Researchers create working micro camera helped by AI

09-12-2021 |   |  By Robin Mitchell

Recently, researchers have developed a camera whose size measures just 0.5mm square. What challenges do small cameras face, how did the researchers achieve this, and what could it be used for?


What challenges do small cameras face?


When designing an electronic camera, many factors need to be considered. One such factor is the total area of the sensor; larger sensors are more sensitive to light while smaller sensors are generally cheaper and faster. Another factor is pixel size; too small of a pixel size can make it difficult to detect light if the wavelength of the incoming light is close to the size of the sensor.

But no matter if a camera is big or small, one of the most significant challenges researchers and engineers face is the collection of light itself. Sensor technology has come a long way and is very well understood, but trying to gather light and focus that light onto a sensor is a whole science in its own right (optics).

Large cameras such as those found in astronomy face challenges with lens design due to the sheer size of the lens. High-quality lenses are made from specialised glass. These lenses need to be ground and polished to a high degree of quality; otherwise, the resulting images will not be usable.

Trying to make small cameras also faces challenges with lenses due to fundamental physical limits. For example, small lenses have an extremely small light capture area, making it challenging to produce a signal. Another problem with small lenses is that they have very low f-stop values, meaning an extremely narrow depth of field. Long story short, small lenses produce sharp images of objects at a very specific distance; any variation in this distance creates a blurry image.

But creating small lenses for cameras approaching the micron-scale also suffer from problems associated with the fundamental properties of light. For example, features in a lens whose size is close to the photon's wavelength will result in diffraction, and this diffraction can further cause interference patterns.


Researchers create a micro camera with the help of AI


Researchers from Princeton and the University of Washington recently published a paper in Nature on a camera whose lens size was only 0.5mm square and distance from the sensor is 1mm. Under normal circumstances, the image obtained by the new camera is completely unrecognisable due to the behaviour of light at the micro-level, but combining the resulting sensor data with AI allowed researchers to reconstruct the image.

The first achievement by the researchers was to create a lens whose thickness of only 500µm. The short focal distance of the lens (being only 1mm) means that the camera can be made extremely compact (far more compact than even the smallest mobile phone cameras). However, the lens is no ordinary curved piece of material; researchers instead etched micropillars into a piece of Si3N4 (silicon nitride) that help to guide and manipulate light as it enters the lens material.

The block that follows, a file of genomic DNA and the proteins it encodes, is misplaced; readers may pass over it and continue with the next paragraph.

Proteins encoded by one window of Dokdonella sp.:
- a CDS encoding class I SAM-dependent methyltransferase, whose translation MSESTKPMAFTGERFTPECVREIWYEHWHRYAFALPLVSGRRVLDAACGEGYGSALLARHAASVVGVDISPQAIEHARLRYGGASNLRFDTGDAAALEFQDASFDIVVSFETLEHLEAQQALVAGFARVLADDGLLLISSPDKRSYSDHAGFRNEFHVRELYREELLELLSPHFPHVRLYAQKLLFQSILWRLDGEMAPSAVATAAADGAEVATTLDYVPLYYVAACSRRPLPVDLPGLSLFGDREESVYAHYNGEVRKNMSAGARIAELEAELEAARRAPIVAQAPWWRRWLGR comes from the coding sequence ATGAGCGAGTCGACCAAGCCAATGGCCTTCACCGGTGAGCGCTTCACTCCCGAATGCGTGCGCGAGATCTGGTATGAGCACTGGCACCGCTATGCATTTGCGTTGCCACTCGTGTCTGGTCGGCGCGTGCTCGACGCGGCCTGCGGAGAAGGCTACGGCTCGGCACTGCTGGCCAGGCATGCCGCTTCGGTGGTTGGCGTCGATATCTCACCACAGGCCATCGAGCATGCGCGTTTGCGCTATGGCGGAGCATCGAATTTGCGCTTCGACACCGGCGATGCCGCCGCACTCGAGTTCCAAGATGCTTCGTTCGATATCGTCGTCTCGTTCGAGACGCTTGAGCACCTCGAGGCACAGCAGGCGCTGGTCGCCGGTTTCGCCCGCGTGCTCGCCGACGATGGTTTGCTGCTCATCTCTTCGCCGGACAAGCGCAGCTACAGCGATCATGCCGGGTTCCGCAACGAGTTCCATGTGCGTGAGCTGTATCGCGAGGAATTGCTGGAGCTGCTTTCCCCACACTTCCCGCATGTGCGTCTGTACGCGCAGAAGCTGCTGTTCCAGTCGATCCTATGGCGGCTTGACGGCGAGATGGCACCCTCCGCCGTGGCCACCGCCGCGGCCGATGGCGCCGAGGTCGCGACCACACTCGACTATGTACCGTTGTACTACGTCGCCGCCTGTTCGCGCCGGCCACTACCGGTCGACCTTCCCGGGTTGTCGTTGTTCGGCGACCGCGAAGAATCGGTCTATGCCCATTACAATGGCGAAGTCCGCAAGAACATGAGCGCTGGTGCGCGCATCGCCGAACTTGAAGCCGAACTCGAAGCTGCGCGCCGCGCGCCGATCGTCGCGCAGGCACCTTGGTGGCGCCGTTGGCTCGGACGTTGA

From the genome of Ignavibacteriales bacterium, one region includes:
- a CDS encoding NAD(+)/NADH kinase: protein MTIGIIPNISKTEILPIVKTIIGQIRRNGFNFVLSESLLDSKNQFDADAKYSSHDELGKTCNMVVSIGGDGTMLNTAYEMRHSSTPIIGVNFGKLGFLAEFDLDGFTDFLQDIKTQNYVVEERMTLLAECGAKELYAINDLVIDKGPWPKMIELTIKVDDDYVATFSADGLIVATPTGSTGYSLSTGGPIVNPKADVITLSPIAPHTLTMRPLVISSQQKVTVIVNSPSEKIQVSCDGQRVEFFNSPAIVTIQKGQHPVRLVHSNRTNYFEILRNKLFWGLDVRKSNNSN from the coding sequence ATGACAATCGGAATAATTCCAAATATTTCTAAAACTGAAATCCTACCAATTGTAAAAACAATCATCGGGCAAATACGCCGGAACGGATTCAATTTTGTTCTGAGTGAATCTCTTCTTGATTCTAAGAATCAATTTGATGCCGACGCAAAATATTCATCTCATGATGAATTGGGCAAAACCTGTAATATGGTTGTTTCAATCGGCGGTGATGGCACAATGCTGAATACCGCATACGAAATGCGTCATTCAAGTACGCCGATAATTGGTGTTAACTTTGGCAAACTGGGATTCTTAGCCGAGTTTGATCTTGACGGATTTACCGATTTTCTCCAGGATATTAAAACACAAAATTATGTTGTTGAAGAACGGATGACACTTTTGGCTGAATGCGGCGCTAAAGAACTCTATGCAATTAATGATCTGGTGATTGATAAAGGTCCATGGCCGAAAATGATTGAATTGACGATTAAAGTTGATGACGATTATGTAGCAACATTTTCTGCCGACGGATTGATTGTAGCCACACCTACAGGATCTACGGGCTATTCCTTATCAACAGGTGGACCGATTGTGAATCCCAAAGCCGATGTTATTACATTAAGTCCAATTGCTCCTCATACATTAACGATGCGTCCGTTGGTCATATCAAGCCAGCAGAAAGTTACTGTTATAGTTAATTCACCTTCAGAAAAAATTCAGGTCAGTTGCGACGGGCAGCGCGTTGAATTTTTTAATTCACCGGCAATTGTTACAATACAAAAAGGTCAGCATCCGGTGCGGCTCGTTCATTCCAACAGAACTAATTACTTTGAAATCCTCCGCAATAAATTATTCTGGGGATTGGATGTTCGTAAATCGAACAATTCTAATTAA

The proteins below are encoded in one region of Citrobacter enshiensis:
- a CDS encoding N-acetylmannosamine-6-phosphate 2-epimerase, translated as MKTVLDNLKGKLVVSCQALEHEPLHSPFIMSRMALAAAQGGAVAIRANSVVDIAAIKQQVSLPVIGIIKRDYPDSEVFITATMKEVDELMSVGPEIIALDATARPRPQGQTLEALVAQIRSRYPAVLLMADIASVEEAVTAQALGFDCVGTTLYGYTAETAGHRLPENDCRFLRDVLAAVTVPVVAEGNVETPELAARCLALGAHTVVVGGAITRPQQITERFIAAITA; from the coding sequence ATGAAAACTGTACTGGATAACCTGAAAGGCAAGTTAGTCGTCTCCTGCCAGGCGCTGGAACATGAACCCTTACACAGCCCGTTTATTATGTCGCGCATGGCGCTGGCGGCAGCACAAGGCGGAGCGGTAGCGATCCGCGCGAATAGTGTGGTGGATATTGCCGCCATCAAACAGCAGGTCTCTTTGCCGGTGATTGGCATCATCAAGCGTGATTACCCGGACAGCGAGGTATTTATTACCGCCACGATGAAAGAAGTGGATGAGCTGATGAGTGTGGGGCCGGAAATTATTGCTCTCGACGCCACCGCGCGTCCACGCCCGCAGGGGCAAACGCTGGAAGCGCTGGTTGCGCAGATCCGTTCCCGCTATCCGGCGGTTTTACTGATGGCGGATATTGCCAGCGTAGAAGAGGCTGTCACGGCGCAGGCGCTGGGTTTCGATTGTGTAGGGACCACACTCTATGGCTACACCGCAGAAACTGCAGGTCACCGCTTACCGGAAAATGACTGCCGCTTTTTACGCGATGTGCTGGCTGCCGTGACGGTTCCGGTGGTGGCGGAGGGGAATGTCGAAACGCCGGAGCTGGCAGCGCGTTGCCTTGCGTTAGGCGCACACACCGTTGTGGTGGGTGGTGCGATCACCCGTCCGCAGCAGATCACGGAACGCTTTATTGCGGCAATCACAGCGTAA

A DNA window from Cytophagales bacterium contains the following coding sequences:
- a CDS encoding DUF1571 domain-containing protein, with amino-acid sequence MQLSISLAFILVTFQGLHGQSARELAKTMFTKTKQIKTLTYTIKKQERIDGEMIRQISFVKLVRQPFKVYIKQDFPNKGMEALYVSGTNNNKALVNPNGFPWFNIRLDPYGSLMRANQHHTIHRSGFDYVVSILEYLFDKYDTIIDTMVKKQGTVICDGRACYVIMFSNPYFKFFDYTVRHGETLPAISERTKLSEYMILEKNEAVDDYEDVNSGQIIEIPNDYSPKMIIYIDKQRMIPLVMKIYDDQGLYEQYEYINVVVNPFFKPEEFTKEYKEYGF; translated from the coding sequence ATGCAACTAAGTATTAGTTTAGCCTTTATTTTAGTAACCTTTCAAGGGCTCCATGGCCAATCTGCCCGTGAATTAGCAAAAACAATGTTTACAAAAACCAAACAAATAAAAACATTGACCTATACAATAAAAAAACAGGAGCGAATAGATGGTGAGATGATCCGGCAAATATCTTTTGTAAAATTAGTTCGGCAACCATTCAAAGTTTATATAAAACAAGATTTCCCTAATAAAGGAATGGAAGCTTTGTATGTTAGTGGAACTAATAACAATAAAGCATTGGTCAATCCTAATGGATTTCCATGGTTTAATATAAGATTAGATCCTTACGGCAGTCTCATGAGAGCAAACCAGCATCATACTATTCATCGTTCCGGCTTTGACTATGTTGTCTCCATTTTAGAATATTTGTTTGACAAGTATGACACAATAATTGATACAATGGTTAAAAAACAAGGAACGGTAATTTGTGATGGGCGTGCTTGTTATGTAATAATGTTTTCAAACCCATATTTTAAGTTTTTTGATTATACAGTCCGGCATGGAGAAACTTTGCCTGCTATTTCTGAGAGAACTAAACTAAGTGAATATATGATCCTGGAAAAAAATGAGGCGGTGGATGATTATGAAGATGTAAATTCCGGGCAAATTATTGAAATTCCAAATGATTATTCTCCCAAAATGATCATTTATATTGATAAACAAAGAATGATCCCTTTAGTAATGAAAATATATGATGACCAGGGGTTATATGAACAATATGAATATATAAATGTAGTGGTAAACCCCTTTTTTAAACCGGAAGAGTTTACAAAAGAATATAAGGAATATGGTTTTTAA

The second achievement by the researchers was to take the resulting image (which looks more like random diffraction patterns) and then train an AI to determine how to reconstruct the original image. The resulting algorithm designed by the researchers can generate images whose FOV and quality exceed all other micro cameras of similar size to date. Furthermore, the setup can provide full-colour photos covering photon wavelengths from 400nm to 700nm.



What applications would such small cameras have?


The ability to take large photos with such accuracy from a micron-sized camera would have many potential applications.

One primary application for small cameras would be internal body cameras that could easily travel around organs without causing distress to the patient. Doctors would be able to get high-quality photos while putting very little stress on internal organs and bodily functions, leading to better diagnosis. Current cameras used by ingestible pills are bulky and provide very shallow depths of field by comparison.

Another potential application for extremely small cameras would be industrial processes needing to obtain high-resolution images of produced parts looking for flaws and imperfections. Large cameras can provide this, but smaller cameras can be easier to operate, provide better close-up images, and be less intrusive during the production process.

Smartphone cameras could also utilise such technology by completely eliminating the need for multiple bulky cameras and lenses. But this could be taken further by covering the entire backside of a smartphone with micro cameras to allow for highly complex operations. As the camera lens is only 500µm thick, there would be virtually no added weight to the camera while simultaneously allowing for an essentially flat design. Smaller cameras also enable smartphones to be made much thinner than they currently are.

Overall, what the researchers have presented here is a genuine advancement in technology that will undoubtedly be used in the future. But what the research also shows is how important AI is in developing advanced solutions that are too complicated to hard code.


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By Robin Mitchell

Robin Mitchell is an electronic engineer who has been involved in electronics since the age of 13. After completing a BEng at the University of Warwick, Robin moved into the field of online content creation developing articles, news pieces, and projects aimed at professionals and makers alike. Currently, Robin runs a small electronics business, MitchElectronics, which produces educational kits and resources.

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